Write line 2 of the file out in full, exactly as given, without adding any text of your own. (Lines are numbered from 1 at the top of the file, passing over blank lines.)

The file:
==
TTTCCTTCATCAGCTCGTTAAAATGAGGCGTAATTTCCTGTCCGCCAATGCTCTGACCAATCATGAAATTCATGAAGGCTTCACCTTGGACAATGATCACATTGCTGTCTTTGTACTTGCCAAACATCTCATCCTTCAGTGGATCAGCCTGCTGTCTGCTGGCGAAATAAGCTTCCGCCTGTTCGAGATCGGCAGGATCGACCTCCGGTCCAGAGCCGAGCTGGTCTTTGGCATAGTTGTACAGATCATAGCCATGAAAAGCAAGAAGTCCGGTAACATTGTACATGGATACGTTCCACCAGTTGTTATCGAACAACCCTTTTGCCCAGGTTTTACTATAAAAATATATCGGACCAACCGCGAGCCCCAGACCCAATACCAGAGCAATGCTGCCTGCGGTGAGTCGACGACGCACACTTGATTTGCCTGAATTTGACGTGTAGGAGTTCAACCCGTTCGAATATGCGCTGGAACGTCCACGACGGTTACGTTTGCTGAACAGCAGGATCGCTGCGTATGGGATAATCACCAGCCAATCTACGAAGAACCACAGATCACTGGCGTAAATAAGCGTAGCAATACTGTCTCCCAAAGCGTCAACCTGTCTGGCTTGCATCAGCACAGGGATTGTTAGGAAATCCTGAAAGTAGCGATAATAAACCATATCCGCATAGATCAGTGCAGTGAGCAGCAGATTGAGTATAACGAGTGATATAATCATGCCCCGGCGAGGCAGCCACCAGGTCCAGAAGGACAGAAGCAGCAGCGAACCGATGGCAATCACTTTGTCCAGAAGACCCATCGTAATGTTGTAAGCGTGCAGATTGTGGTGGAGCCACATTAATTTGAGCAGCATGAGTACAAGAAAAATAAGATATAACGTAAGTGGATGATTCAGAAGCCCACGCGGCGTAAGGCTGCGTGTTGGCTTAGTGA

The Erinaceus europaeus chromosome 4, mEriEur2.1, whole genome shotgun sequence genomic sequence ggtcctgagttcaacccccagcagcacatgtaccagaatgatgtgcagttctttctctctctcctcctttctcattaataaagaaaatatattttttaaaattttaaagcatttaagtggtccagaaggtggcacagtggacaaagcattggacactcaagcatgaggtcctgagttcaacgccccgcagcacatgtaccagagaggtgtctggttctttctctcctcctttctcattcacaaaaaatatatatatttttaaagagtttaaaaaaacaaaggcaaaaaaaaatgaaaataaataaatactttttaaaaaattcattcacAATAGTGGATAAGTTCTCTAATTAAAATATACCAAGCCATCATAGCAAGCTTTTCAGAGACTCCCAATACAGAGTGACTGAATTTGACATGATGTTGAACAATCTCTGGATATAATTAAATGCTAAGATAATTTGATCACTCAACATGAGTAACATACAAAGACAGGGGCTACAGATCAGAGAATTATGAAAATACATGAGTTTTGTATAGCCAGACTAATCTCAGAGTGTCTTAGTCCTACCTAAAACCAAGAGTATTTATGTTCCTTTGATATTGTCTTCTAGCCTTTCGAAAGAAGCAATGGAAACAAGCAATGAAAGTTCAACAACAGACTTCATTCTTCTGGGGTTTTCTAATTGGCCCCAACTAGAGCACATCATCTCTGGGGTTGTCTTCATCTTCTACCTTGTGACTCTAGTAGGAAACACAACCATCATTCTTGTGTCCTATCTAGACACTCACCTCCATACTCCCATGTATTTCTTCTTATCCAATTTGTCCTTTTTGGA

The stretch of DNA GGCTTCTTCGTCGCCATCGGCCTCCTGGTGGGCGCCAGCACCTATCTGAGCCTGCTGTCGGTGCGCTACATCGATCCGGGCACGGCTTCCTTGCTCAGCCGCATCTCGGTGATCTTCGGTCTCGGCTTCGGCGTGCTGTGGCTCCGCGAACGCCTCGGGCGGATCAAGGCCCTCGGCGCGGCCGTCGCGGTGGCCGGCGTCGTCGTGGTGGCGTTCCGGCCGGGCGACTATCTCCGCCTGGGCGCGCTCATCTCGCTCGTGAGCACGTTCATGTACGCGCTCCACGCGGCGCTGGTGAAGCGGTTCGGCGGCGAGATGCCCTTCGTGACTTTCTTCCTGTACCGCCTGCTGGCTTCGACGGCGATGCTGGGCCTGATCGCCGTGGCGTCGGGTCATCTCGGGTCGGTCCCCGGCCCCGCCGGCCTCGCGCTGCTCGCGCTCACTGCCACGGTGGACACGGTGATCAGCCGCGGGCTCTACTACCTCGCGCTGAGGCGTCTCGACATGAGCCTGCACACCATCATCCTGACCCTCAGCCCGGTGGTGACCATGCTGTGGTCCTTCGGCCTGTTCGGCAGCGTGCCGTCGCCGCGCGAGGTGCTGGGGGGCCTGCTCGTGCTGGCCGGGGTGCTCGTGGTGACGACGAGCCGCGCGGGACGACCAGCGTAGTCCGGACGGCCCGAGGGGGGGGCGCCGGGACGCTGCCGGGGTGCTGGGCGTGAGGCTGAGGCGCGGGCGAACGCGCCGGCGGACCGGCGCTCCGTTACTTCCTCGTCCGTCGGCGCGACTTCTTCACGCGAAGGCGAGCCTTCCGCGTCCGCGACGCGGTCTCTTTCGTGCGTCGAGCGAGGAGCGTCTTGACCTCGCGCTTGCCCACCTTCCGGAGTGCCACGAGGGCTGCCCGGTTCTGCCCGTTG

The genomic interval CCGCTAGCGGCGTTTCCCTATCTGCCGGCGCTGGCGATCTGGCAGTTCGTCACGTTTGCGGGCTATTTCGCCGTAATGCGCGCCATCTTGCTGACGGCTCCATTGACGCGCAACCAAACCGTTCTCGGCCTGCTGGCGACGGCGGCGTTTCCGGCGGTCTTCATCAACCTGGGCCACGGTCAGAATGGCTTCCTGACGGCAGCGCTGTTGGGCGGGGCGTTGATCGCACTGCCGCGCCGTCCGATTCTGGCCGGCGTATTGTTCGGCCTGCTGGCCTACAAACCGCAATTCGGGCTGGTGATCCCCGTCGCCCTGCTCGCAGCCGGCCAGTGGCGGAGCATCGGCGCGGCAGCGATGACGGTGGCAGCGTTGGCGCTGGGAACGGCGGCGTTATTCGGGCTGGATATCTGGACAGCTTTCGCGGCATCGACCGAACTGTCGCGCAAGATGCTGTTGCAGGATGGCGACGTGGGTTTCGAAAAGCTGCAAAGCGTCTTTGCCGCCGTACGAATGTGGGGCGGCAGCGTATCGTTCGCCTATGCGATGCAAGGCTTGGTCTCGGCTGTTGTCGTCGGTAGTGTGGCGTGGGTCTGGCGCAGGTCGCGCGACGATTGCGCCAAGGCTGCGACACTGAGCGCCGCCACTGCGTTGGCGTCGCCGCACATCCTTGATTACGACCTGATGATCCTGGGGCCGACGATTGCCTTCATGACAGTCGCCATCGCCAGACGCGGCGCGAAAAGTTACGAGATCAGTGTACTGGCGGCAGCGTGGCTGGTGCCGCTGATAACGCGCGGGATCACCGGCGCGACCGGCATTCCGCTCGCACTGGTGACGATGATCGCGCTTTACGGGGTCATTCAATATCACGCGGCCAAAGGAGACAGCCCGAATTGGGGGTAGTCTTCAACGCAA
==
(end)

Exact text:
The Erinaceus europaeus chromosome 4, mEriEur2.1, whole genome shotgun sequence genomic sequence ggtcctgagttcaacccccagcagcacatgtaccagaatgatgtgcagttctttctctctctcctcctttctcattaataaagaaaatatattttttaaaattttaaagcatttaagtggtccagaaggtggcacagtggacaaagcattggacactcaagcatgaggtcctgagttcaacgccccgcagcacatgtaccagagaggtgtctggttctttctctcctcctttctcattcacaaaaaatatatatatttttaaagagtttaaaaaaacaaaggcaaaaaaaaatgaaaataaataaatactttttaaaaaattcattcacAATAGTGGATAAGTTCTCTAATTAAAATATACCAAGCCATCATAGCAAGCTTTTCAGAGACTCCCAATACAGAGTGACTGAATTTGACATGATGTTGAACAATCTCTGGATATAATTAAATGCTAAGATAATTTGATCACTCAACATGAGTAACATACAAAGACAGGGGCTACAGATCAGAGAATTATGAAAATACATGAGTTTTGTATAGCCAGACTAATCTCAGAGTGTCTTAGTCCTACCTAAAACCAAGAGTATTTATGTTCCTTTGATATTGTCTTCTAGCCTTTCGAAAGAAGCAATGGAAACAAGCAATGAAAGTTCAACAACAGACTTCATTCTTCTGGGGTTTTCTAATTGGCCCCAACTAGAGCACATCATCTCTGGGGTTGTCTTCATCTTCTACCTTGTGACTCTAGTAGGAAACACAACCATCATTCTTGTGTCCTATCTAGACACTCACCTCCATACTCCCATGTATTTCTTCTTATCCAATTTGTCCTTTTTGGA